Clauses are part of physician employment agreements and some states already regulate them.
A new federal rule against noncompete clauses in work contracts could allow greater flexibility for physicians and other workers changing jobs.
But exact effects are not yet known if the Federal Trade Commission (FTC) bans employers from the practice, which already is regulated by some states.
The FTC announced it is seeking public comment on a proposed rule that would bar noncompete clauses based on a preliminary finding that they are unfair to business competition.
“The freedom to change jobs is core to economic liberty and to a competitive, thriving economy,” FTC Chair Lina M. Khan said in a news release.
“Noncompetes block workers from freely switching jobs, depriving them of higher wages and better working conditions, and depriving businesses of a talent pool that they need to build and expand,” Khan said. “By ending this practice, the FTC’s proposed rule would promote greater dynamism, innovation, and healthy competition.”
Noncompete clauses have become part of physician employment contract negotiations in recent years. As recently as October 2022, the American Medical Association warned “overly broad noncompete language” is a red flag that young physicians should watch for in their contract talks.
The fallout is not all bad if noncompete clauses protect physician practices from losing patients when a disgruntled doctor leaves to set up a competing practice in the same town, Heidi Moawad, MD, said in a January 2020 article in Medical Economics.
There also are consequences for employed physicians, Moawad said in a Jan. 5, 2023, emailed statement to Medical Economics.
“Noncompete clauses may protect physician groups from the potential professional damage of one or more partners leaving and taking only the more desirable business with them,” Moawad said. “But these clauses can also harm employed physicians if a physician's employer views it as a way to get lackadaisical about giving the physician what the market would otherwise offer – in terms of pay, shared coverage, staff support, facilities, benefits etc.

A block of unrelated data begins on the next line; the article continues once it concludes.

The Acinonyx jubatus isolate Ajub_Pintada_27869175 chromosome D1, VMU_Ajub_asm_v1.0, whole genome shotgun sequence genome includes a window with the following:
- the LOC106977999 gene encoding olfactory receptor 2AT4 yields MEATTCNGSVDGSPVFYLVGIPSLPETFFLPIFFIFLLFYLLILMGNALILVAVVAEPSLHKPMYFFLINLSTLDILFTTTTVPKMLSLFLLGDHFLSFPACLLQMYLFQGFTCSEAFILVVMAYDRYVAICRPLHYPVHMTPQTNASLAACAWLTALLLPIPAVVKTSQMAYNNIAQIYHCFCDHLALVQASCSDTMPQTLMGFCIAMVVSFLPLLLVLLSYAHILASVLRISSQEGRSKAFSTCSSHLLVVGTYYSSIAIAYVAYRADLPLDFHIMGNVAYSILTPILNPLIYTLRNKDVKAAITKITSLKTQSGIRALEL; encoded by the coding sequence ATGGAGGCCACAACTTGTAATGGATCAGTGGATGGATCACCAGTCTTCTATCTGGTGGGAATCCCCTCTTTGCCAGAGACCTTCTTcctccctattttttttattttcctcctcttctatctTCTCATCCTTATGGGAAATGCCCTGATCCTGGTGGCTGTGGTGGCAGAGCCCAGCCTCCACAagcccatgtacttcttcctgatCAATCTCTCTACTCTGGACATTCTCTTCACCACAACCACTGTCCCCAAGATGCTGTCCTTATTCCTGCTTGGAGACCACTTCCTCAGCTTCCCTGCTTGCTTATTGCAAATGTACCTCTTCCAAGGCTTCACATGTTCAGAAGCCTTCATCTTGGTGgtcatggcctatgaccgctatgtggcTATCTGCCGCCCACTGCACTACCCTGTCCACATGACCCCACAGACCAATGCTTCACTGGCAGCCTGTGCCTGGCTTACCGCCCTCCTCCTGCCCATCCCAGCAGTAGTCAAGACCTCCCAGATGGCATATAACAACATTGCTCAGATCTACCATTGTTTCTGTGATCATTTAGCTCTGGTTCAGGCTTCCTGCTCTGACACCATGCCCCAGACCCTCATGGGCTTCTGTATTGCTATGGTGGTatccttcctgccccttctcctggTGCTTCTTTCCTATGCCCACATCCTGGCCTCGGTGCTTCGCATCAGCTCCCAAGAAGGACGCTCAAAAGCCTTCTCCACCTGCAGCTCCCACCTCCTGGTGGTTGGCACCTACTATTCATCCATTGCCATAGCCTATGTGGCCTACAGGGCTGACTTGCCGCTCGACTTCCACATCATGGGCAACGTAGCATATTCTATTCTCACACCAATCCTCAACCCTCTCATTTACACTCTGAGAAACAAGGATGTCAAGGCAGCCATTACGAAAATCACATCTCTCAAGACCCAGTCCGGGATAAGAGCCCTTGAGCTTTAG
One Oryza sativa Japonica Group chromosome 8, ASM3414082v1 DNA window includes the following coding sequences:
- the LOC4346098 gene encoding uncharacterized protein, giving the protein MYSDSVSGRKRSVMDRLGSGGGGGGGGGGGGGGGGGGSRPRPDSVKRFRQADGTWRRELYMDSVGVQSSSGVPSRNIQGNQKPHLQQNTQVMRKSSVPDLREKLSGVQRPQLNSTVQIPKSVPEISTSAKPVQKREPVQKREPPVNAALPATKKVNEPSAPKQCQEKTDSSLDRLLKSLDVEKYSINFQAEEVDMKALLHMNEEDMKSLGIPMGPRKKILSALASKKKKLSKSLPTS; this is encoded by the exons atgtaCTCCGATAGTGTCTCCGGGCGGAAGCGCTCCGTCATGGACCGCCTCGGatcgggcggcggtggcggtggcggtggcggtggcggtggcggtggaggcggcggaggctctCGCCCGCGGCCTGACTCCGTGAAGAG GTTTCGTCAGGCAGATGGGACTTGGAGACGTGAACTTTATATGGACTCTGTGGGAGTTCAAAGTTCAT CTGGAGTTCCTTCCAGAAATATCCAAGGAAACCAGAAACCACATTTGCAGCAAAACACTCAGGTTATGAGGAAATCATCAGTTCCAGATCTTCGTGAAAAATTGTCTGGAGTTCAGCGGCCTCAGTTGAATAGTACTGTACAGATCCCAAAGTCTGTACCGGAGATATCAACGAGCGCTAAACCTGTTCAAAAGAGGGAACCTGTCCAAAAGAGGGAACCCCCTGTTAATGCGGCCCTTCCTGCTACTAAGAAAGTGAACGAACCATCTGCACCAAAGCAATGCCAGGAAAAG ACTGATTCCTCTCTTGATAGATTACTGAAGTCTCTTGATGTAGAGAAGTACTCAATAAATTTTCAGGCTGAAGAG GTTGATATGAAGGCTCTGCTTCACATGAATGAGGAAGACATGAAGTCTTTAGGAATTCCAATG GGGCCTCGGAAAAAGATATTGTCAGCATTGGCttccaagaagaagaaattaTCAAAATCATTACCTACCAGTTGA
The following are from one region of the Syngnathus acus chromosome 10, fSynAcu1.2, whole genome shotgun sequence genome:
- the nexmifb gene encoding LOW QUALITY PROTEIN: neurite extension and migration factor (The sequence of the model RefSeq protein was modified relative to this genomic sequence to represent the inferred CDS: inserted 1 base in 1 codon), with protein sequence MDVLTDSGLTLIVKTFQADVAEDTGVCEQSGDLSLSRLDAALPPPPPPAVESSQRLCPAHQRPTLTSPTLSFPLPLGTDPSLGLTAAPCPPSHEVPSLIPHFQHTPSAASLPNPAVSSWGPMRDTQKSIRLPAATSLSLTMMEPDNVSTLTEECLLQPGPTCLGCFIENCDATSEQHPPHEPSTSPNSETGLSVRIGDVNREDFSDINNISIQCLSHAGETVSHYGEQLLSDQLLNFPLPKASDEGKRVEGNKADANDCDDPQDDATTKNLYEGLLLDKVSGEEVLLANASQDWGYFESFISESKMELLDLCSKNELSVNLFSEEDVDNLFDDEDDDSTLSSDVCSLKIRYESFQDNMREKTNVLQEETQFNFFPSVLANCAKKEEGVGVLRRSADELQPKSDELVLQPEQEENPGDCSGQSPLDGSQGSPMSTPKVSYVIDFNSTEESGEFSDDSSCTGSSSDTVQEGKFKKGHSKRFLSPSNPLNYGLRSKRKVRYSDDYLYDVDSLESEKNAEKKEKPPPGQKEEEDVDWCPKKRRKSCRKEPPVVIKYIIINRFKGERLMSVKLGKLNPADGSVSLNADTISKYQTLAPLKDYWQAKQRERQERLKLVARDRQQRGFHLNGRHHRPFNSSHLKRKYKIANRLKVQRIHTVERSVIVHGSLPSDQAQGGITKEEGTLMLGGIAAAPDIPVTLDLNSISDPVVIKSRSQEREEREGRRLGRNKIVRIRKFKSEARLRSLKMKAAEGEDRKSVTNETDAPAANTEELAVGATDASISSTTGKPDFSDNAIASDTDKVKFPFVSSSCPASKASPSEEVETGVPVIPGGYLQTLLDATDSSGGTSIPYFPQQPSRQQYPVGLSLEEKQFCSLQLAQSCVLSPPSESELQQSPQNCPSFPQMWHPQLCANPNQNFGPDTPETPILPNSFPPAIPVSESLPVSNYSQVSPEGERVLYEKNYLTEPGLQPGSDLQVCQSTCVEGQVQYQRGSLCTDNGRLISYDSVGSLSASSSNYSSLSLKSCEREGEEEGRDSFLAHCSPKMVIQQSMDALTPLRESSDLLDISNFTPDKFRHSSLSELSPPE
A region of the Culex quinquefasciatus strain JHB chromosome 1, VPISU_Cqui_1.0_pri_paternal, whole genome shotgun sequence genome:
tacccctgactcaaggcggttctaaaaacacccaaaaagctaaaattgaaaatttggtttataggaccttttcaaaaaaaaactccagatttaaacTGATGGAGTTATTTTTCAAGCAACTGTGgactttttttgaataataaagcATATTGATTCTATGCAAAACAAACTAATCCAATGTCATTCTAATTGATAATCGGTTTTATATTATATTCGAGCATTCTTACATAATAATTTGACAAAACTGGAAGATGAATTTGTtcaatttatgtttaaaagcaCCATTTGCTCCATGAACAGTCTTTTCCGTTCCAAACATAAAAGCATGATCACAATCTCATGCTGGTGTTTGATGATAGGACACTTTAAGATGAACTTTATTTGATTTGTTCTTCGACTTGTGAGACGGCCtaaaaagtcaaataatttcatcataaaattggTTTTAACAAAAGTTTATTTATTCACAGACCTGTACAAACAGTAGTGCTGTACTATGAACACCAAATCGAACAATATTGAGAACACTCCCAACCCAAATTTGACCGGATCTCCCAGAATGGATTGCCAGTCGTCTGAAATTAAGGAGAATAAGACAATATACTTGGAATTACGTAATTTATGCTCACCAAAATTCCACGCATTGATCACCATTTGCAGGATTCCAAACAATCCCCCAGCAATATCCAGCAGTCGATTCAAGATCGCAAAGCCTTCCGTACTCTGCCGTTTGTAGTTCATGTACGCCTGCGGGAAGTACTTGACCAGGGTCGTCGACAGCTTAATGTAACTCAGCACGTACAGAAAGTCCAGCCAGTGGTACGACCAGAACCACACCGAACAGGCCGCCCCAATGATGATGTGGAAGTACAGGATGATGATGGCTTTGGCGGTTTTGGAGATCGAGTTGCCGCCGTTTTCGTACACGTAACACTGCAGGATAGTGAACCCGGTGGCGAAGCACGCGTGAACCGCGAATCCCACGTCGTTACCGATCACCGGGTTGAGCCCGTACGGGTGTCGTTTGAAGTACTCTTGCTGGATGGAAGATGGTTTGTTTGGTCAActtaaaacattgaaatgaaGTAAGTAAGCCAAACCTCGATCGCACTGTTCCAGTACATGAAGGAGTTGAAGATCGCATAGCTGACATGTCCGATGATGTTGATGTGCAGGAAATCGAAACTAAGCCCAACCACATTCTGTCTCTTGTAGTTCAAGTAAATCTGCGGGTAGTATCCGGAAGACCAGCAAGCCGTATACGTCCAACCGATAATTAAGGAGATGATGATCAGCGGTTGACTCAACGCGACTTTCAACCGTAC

“When employers don't keep up with fair and current physician work conditions, then physicians who have a noncompete clause will leave and just go further way that the permitted radius,” she said. “Then the employer will have to match or exceed what nearby competitors are offering to attract new physicians. So these noncompetes can be a temporary way for employers to push off fairness to physicians, but it can backfire.”
The practice already may be waning due to state laws and court actions, according to the Society for Human Resource Management (SHRM). Last year Colorado implemented one of the nation’s newest and strictest laws stating noncompete clauses are not enforceable except for sales of businesses, workers earning more than $101,250 a year, or are nonsolicitation agreements signed by workers earning more than $60,750 a year.
California, North Dakota, Oklahoma, and Washington, D.C., banned noncompete clauses, with narrow exceptions, while Illinois, Maine, Maryland, New Hampshire, Oregon, Rhode Island, Virginia, and Washington imposed worker earnings thresholds for noncompetes, according to SHRM.
Along with doctors, companies use noncompete clauses for employees ranging from hairstylists to warehouse workers to business executives, according to the FTC.
SHRM found about 18% of American workers were bound by noncompete agreements, with 38% saying they agreed to one in the past. SHRM cited research including analysis by the Federal Reserve Bank of Minneapolis, which noted the noncompetes are “especially concerning” for reducing pay and negotiating power for lower-wage workers.
The Minneapolis Fed did not break out physicians specifically, but estimated about 32% of professional, scientific, and technical-services workers have signed noncompetes.
In its Jan. 5 announcement, the FTC made an economic argument against noncompete clauses, claiming that barring noncompete clauses “could increase wages by nearly $300 billion a year and expand career opportunities for about 30 million Americans.”
The FTC proposal followed its Jan. 4 declaration of a crackdown on three companies – a Michigan-based security firm and two manufacturers of glass products and containers – would pay fines for illegally imposing noncompete restrictions on staff.
The FTC took its marching orders from the White House, where President Joe Biden in July 2021 issued an “Executive Order on Promoting Competition in the American Economy.” The president said banning or limiting noncompete agreements would make it easier for workers to change jobs and gain economic mobility. After that order, SHRM advised employers to review noncompete clauses and other restrictive covenants in their worker contracts.